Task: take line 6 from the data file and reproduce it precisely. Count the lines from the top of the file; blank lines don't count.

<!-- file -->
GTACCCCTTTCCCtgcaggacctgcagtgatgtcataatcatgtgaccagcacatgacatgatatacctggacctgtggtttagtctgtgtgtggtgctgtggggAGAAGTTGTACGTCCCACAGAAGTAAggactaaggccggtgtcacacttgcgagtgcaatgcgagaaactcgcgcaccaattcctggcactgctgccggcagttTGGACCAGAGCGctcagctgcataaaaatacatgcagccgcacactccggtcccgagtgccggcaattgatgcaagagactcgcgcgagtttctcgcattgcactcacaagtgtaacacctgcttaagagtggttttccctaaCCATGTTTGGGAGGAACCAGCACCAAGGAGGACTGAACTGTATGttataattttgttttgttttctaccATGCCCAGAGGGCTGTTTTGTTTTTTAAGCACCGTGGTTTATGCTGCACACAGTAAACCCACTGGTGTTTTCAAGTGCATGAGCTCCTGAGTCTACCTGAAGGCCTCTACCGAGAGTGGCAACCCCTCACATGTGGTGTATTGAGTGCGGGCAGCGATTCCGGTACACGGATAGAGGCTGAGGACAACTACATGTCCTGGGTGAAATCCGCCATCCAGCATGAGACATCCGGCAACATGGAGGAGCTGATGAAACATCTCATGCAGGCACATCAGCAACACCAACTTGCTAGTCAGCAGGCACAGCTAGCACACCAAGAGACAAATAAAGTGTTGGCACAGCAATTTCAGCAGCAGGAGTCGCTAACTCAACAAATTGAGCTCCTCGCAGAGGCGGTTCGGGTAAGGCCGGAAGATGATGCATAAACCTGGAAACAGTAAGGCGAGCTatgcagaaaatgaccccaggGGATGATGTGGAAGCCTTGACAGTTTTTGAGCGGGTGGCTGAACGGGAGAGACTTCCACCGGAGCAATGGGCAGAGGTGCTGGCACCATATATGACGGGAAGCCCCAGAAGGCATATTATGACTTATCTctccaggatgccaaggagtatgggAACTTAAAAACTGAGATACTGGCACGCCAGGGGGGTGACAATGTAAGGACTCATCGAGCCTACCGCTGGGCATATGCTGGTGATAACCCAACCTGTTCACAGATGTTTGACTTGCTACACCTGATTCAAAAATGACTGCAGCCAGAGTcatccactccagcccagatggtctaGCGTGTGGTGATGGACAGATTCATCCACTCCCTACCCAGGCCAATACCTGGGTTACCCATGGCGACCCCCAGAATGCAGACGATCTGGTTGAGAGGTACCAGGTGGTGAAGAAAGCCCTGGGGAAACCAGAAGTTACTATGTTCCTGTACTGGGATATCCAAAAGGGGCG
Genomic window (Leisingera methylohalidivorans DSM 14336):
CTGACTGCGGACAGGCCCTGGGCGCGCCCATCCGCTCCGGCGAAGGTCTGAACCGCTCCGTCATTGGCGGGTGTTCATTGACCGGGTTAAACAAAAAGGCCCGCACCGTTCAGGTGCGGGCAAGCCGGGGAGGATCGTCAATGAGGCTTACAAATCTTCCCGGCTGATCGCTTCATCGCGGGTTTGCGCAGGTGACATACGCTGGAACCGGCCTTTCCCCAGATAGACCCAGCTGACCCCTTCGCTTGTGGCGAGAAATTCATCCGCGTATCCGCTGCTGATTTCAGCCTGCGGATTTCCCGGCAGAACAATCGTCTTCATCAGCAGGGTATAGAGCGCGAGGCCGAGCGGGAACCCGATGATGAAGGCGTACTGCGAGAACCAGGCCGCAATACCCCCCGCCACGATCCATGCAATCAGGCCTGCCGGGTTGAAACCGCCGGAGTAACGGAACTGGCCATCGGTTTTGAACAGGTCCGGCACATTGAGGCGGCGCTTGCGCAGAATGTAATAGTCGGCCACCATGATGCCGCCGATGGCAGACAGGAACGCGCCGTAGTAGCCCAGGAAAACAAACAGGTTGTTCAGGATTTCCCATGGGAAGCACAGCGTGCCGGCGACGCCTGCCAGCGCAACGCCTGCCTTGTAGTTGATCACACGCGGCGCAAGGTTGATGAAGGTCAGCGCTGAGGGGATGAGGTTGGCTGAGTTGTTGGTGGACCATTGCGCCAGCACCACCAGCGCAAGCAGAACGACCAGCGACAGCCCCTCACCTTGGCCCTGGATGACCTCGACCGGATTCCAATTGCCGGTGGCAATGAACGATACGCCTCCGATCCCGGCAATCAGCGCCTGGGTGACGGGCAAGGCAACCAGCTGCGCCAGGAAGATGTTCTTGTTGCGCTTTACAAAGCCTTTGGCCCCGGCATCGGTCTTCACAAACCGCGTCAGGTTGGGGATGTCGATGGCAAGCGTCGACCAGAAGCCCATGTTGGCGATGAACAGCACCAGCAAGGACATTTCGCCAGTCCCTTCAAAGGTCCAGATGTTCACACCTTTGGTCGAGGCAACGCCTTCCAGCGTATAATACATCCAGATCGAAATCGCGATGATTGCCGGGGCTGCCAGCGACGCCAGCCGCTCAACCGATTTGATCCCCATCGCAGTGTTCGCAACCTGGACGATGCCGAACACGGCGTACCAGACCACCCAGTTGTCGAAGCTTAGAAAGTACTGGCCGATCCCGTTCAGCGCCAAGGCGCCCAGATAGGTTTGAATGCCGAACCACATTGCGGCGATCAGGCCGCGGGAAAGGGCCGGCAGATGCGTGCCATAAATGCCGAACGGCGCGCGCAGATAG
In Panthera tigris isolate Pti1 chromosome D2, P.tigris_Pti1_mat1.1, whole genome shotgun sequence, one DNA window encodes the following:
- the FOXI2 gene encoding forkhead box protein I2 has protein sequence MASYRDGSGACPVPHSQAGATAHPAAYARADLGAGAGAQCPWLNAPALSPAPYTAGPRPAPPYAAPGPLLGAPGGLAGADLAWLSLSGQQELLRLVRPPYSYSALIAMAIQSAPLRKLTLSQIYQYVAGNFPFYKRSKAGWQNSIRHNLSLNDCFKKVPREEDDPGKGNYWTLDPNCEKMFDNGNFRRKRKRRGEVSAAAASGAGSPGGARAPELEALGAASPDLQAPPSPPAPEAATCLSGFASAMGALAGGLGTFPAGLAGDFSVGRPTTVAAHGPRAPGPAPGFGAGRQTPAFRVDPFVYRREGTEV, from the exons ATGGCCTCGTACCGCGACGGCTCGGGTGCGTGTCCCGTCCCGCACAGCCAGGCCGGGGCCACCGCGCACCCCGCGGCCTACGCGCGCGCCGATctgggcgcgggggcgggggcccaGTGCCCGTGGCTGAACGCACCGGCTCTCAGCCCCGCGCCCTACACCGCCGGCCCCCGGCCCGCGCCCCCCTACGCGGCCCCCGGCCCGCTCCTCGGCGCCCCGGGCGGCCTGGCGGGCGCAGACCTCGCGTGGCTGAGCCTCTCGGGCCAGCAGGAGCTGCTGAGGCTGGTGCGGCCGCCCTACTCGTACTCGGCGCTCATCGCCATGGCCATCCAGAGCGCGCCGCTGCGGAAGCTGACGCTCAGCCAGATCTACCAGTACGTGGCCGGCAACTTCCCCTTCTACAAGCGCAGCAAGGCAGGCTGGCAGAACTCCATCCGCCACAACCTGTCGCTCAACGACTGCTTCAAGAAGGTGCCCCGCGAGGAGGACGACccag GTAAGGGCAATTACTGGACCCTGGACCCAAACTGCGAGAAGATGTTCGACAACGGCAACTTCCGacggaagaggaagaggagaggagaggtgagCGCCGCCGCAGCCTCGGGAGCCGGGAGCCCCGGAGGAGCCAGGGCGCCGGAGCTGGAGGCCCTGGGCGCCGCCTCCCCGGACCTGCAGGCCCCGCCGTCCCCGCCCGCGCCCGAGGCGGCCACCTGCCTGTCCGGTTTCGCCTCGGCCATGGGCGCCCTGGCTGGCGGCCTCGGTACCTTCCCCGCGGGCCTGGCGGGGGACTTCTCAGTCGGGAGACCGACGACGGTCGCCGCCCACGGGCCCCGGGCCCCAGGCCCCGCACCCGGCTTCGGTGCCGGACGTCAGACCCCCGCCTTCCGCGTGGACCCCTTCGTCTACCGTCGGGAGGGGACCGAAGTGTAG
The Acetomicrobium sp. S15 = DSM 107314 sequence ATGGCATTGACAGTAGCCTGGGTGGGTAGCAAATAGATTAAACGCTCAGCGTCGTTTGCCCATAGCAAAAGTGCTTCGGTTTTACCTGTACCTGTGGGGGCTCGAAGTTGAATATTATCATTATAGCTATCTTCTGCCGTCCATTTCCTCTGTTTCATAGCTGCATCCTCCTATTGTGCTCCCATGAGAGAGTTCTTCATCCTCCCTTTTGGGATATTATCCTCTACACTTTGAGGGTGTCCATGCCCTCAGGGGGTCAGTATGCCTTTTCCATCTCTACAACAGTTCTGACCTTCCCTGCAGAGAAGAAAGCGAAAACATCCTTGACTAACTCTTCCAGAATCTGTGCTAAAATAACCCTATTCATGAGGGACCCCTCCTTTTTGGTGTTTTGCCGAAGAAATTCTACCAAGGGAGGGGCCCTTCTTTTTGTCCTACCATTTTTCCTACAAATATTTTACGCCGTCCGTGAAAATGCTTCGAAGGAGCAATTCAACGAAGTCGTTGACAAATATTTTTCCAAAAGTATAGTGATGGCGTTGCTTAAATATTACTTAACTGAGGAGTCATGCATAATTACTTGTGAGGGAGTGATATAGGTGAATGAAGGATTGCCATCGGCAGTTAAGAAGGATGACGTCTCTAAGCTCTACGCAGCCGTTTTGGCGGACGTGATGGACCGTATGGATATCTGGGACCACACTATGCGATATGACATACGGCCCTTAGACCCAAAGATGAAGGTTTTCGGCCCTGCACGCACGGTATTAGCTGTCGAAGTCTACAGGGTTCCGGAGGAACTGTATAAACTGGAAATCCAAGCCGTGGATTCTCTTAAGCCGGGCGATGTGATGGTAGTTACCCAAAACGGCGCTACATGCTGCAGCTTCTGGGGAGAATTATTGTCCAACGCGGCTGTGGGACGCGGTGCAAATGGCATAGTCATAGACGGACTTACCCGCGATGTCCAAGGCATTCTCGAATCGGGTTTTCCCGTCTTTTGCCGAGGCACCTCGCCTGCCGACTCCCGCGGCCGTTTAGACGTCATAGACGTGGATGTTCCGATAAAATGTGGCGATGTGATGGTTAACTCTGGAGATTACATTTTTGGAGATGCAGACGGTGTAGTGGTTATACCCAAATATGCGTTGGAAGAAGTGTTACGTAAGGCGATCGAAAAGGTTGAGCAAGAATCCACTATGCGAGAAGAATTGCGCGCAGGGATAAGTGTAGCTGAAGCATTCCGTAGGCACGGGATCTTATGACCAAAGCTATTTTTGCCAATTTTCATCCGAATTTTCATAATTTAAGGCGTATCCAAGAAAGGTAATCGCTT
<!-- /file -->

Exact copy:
The Acetomicrobium sp. S15 = DSM 107314 sequence ATGGCATTGACAGTAGCCTGGGTGGGTAGCAAATAGATTAAACGCTCAGCGTCGTTTGCCCATAGCAAAAGTGCTTCGGTTTTACCTGTACCTGTGGGGGCTCGAAGTTGAATATTATCATTATAGCTATCTTCTGCCGTCCATTTCCTCTGTTTCATAGCTGCATCCTCCTATTGTGCTCCCATGAGAGAGTTCTTCATCCTCCCTTTTGGGATATTATCCTCTACACTTTGAGGGTGTCCATGCCCTCAGGGGGTCAGTATGCCTTTTCCATCTCTACAACAGTTCTGACCTTCCCTGCAGAGAAGAAAGCGAAAACATCCTTGACTAACTCTTCCAGAATCTGTGCTAAAATAACCCTATTCATGAGGGACCCCTCCTTTTTGGTGTTTTGCCGAAGAAATTCTACCAAGGGAGGGGCCCTTCTTTTTGTCCTACCATTTTTCCTACAAATATTTTACGCCGTCCGTGAAAATGCTTCGAAGGAGCAATTCAACGAAGTCGTTGACAAATATTTTTCCAAAAGTATAGTGATGGCGTTGCTTAAATATTACTTAACTGAGGAGTCATGCATAATTACTTGTGAGGGAGTGATATAGGTGAATGAAGGATTGCCATCGGCAGTTAAGAAGGATGACGTCTCTAAGCTCTACGCAGCCGTTTTGGCGGACGTGATGGACCGTATGGATATCTGGGACCACACTATGCGATATGACATACGGCCCTTAGACCCAAAGATGAAGGTTTTCGGCCCTGCACGCACGGTATTAGCTGTCGAAGTCTACAGGGTTCCGGAGGAACTGTATAAACTGGAAATCCAAGCCGTGGATTCTCTTAAGCCGGGCGATGTGATGGTAGTTACCCAAAACGGCGCTACATGCTGCAGCTTCTGGGGAGAATTATTGTCCAACGCGGCTGTGGGACGCGGTGCAAATGGCATAGTCATAGACGGACTTACCCGCGATGTCCAAGGCATTCTCGAATCGGGTTTTCCCGTCTTTTGCCGAGGCACCTCGCCTGCCGACTCCCGCGGCCGTTTAGACGTCATAGACGTGGATGTTCCGATAAAATGTGGCGATGTGATGGTTAACTCTGGAGATTACATTTTTGGAGATGCAGACGGTGTAGTGGTTATACCCAAATATGCGTTGGAAGAAGTGTTACGTAAGGCGATCGAAAAGGTTGAGCAAGAATCCACTATGCGAGAAGAATTGCGCGCAGGGATAAGTGTAGCTGAAGCATTCCGTAGGCACGGGATCTTATGACCAAAGCTATTTTTGCCAATTTTCATCCGAATTTTCATAATTTAAGGCGTATCCAAGAAAGGTAATCGCTT